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Qatar is a Ticking Time Bomb

June 28, 2017
Plain English Version

U.S. President Donald Trump (R) and Qatar’s Emir Sheikh Tamim Bin Hamad Al-Thani on May 21, 2017. MANDEL NGAN/AFP/GETTY

Arab nations cut economic, diplomatic and travel ties with Qatar a few weeks ago. They issued a list of harsh demands. The demands include:

  • Abandon ties with Islamist terror organizations,
  • Provide information about their fundingof political groups,
  • Shut down the news network Al Jazeera,
  • Close down a Turkish military base,
  • Downgrade relations with Iran.

Many observers say Qatar will not meet these demands. The outcome may be the biggest crisis to occur in the Middle East in years. Experts say that Qatar has provoked other Arab nations for a long time. For example, it supports the Muslim Brotherhood. The Brotherhood held power for a brief period in Egypt. The army threw it out.

The list of demands called for some “compensation.” It also calls for Qatar to join the other Arab nations in the Gulf Cooperation Council. Qatar is an independent nation. It will not be easy for the country to give up its rights.

Where is the United States? President Trump said he is behind Saudi Arabia in the battle against Islamic terrorism. Days after Trump said this, the Saudis cut their ties with Qatar. Many see a connection between the two events. Trump made it clear that Iran was the enemy.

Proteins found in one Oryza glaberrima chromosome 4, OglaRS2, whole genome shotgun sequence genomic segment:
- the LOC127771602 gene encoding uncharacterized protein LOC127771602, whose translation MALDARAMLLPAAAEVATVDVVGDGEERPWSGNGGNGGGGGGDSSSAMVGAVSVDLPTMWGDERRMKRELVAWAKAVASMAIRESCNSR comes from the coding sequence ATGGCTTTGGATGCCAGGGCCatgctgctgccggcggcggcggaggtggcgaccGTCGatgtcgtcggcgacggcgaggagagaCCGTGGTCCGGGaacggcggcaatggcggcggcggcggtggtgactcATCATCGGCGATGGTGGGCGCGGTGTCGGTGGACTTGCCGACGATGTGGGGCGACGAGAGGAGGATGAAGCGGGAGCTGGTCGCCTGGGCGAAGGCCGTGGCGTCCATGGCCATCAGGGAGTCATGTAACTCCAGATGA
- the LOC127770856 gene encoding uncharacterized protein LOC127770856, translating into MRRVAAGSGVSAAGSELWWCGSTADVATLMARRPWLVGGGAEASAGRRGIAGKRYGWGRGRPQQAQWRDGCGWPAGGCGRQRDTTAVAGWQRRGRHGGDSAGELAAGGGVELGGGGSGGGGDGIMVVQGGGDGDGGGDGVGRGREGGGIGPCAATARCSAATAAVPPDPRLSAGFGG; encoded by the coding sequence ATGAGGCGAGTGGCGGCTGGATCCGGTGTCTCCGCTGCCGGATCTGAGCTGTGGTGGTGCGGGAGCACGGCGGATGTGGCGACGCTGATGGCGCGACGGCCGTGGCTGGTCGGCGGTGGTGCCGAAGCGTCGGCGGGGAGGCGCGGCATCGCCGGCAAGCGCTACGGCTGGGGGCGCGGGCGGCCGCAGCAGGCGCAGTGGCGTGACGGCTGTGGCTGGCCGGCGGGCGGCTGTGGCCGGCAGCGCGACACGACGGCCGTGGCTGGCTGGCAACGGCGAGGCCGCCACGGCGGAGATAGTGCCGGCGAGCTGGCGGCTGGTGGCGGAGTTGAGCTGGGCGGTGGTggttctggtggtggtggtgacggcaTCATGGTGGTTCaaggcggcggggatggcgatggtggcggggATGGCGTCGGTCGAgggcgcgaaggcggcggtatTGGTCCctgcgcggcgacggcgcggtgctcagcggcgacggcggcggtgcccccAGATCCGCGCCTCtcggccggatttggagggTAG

Iran made an agreement with other nations including the United States. The agreement was to stop work on a nuclear weapon for the years ahead. President Obama saw working with Iran as one path to peace in the Middle East. President Trump is betting on the Saudis and the other Arab states in the Middle East.

Most of the Muslims in the Arab nations are Sunni. Most in Iran and Iraq are Shia. Sunni and Shia have feuded for centuries. Most Islamic terrorists are Sunni. All these and other groups are fighting in Syria.

It is confusing. America is following two paths to solving the Qatar conflict. One is the path of President Trump. The other is the path of Rex Tillerson; He is the U.S. Secretary of State.

Trump says the U.S. supports the Saudis and the other Arab nations. Tillerson says the U.S. is trying to have the countries work out their differences. There are good reasons for Tillerson’s view. The U.S. has a large Army base in Qatar. It conducts its Middle Eastern air war in Syria from Qatar.

President Trump announced an arms deal with Saudi Arabia. The U.S. Senate just weighed in. It is holding up the arms deal. The Senate is siding with Secretary of State Tillerson and not President Trump.

America’s policy is hard to understand. But the rift in the Arab world is real. And it is longstanding. There is no solution in sight.

Source: The New York Times June 26, 2017

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